Successful Motions to Dismiss Securities Class Actions in 2014

The following post comes to us from Jon N. Eisenberg, partner in the Government Enforcement practice at K&L Gates LLP, and is based on a K&L Gates publication by Mr. Eisenberg; the complete publication, including footnotes, is available here.

Motions to dismiss have been called “the main event” in securities class actions. They are filed in over 90% of securities class actions and they result in dismissal close to 50% of the time they are filed. In contrast, out of 4,226 class actions filed between 1995 and 2013, only 14 were resolved through a trial, and of those, only five resulted in verdicts for the defendant. In between a denial of a motion to dismiss and a trial are i) discovery, ii) opposition to class certification, iii) motion for summary judgment, iv) mediation, and v) settlement. Unfortunately for defendants in securities class actions, class certification is granted in whole or in part 84% of the time, and there is no summary judgment decision at all over 90% of the time. Thus, for most defendants in securities class actions, a denial of a motion to dismiss usually results in writing a settlement check, often after years of costly discovery. Defendants that fail to give adequate attention to motions to dismiss are shortchanging the very best opportunity they have to avoid what may otherwise become multi-year, expensive litigation.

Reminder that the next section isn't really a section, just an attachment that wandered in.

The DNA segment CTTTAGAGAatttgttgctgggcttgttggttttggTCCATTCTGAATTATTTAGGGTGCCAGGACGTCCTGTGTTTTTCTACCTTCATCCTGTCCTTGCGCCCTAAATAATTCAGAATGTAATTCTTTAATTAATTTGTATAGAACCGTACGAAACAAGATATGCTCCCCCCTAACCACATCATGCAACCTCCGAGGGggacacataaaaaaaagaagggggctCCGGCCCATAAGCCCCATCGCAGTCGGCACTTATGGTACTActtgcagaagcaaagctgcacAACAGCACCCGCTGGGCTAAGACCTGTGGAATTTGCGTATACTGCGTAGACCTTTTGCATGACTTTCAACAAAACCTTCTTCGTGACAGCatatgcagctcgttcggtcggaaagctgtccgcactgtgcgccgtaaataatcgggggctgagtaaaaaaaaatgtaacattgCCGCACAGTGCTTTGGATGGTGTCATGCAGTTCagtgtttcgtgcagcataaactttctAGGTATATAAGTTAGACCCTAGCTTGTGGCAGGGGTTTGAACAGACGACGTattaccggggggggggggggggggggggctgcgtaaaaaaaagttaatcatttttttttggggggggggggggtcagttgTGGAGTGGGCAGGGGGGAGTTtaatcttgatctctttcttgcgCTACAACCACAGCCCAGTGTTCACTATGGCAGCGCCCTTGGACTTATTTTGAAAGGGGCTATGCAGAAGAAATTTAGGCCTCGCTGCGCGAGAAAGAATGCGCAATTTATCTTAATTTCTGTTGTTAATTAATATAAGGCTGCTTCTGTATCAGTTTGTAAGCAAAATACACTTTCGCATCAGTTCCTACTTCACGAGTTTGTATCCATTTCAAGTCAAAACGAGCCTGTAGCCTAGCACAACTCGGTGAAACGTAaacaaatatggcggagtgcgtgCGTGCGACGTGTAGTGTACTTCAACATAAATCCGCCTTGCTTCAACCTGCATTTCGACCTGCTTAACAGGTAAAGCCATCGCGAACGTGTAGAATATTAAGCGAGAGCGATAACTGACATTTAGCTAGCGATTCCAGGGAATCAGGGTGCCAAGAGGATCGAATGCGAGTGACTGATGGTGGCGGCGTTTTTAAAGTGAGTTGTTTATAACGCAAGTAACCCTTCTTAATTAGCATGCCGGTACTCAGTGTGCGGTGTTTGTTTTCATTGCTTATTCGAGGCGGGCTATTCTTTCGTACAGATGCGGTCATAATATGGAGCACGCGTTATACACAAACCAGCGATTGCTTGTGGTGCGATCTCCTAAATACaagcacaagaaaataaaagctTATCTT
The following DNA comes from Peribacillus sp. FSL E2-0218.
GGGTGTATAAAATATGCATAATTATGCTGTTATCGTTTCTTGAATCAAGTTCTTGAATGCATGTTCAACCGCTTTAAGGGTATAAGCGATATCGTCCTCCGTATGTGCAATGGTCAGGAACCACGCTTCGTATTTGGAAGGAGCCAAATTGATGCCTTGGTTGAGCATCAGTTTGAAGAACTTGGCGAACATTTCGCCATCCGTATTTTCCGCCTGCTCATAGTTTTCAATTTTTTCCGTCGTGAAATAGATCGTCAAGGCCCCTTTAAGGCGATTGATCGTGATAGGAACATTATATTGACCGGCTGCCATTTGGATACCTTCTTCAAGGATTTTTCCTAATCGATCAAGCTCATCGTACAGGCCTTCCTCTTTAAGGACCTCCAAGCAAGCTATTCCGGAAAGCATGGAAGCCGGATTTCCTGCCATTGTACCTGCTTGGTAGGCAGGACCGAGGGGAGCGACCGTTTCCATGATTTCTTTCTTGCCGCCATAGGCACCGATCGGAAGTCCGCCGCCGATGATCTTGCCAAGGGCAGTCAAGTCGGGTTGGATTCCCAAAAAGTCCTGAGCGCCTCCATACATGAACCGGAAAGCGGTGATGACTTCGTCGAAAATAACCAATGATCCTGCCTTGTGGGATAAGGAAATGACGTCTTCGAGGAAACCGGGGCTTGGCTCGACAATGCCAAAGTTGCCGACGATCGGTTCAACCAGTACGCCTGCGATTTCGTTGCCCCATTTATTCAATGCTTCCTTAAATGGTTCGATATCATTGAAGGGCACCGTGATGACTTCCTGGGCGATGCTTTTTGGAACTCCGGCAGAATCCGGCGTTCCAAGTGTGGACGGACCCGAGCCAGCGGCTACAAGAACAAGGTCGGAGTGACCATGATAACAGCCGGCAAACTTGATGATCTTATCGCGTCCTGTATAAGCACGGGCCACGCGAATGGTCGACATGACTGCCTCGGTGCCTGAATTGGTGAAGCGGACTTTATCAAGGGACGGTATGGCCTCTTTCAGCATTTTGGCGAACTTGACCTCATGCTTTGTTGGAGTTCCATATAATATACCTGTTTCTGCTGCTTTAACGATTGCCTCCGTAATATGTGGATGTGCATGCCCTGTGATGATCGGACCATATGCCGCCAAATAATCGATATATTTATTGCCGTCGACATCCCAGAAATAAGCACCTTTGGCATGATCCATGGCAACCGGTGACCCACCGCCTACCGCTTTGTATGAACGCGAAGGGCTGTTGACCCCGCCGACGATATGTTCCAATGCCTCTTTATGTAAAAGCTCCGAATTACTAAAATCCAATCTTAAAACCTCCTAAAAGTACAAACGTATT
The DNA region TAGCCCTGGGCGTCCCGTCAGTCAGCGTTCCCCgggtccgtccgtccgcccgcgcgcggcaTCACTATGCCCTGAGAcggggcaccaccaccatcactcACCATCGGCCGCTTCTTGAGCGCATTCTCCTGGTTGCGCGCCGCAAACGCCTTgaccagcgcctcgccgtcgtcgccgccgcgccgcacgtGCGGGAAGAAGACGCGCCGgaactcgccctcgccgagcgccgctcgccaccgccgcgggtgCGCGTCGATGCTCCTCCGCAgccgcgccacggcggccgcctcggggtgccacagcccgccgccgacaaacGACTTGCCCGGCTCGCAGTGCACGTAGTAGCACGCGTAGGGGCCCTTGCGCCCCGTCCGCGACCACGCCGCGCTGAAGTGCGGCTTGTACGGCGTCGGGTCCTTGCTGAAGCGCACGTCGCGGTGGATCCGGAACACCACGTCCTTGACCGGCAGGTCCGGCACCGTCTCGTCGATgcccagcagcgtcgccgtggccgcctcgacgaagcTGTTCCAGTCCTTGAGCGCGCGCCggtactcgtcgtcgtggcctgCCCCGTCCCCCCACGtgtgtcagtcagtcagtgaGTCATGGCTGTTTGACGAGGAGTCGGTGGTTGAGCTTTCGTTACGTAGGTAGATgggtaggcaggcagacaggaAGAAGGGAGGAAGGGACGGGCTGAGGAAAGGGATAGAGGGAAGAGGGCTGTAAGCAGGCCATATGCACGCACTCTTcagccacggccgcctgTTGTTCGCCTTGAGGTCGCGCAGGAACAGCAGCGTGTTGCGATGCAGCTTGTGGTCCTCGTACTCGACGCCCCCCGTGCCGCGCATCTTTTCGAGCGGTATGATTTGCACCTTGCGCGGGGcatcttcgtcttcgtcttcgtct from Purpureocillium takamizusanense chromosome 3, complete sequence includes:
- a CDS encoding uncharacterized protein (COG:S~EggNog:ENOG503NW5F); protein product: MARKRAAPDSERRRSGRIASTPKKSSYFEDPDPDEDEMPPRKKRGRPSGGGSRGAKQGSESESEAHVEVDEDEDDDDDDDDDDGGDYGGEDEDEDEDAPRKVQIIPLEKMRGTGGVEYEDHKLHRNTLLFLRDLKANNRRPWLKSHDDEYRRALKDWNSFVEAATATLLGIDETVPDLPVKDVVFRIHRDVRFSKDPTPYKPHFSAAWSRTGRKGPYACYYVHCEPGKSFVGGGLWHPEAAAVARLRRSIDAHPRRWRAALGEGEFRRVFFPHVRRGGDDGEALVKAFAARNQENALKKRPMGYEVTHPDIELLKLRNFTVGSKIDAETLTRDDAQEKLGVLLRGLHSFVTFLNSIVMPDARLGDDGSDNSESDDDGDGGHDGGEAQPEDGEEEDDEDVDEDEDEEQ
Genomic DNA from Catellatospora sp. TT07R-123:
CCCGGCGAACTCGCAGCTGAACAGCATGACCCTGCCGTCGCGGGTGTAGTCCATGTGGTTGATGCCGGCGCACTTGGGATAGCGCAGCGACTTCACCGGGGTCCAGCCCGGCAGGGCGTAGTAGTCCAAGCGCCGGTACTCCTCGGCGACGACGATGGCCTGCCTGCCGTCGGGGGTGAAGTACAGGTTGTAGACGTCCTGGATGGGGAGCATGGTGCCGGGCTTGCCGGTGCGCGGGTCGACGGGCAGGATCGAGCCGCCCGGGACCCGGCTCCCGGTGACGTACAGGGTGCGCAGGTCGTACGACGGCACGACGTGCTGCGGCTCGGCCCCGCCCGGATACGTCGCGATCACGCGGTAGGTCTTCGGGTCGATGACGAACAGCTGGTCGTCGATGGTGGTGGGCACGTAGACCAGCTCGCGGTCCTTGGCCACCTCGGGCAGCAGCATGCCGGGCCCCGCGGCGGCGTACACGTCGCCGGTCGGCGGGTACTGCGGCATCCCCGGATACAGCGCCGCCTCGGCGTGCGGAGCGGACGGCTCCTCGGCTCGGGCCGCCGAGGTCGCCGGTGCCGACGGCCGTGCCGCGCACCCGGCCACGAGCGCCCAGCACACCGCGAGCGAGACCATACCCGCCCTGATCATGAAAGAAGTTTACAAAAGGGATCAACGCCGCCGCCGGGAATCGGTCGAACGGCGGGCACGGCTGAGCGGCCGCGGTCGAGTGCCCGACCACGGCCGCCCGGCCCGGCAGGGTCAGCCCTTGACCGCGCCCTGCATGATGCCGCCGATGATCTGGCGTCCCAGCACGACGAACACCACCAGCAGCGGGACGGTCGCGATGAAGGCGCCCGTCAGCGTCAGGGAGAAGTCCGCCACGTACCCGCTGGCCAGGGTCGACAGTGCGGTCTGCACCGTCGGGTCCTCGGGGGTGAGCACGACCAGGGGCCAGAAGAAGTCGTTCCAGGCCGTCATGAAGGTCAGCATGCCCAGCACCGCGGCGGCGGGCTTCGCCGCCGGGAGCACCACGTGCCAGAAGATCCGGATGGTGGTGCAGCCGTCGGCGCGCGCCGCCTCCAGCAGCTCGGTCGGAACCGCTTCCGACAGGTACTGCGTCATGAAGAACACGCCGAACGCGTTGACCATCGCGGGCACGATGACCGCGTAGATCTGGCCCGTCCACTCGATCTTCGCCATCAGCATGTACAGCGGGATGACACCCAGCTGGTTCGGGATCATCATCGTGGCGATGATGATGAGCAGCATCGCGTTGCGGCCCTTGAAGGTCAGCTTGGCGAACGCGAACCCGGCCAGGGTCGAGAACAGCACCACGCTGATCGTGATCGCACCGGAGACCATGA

We previously addressed 75 defenses to securities class actions that are the building blocks for successful motions to dismiss. In this alert, we look at recent cases—2014 decisions that relied on established precedents to dismiss securities class actions. Our purpose is not to be exhaustive, but rather to give examples of key defenses that worked well in 2014. All of the cases in the text were decided this year. We have focused on recurring issues of broad application rather than narrow issues unlikely to affect more than a handful of cases. For highly experienced securities practitioners, much of this will be common knowledge; but for those who face securities class actions only occasionally, it provides a primer and recent authorities on the defenses most likely to form a basis for successful motions to dismiss. We have also included in the endnotes of the complete publication the key Supreme Court cases addressing these issues.

Before turning to the 2014 cases, we provide a very brief overview of Section 10(b) of the Securities Exchange Act of 1934 and Sections 11 and 12(a)(2) of the Securities Act of 1933. Most securities class actions allege violations of Section 10(b) of the Securities Exchange Act of 1934 and Rule 10b-5 thereunder. Neither provides an express cause of action, but both the Supreme Court and lower courts implied private rights of action under these provisions long before the Supreme Court adopted a far more restrictive approach to implying private rights of action. Section 10(b)’s language is vague—it prohibits a “manipulative or deceptive device or contrivance”—but has been interpreted to require a plaintiff to allege and prove: i) a material misrepresentation or omission by the defendant, ii) scienter, iii) a connection between the misrepresentation or omission and the purchase or sale of a security, iv) reliance on the misrepresentation or omission, v) economic loss, and vi) loss causation.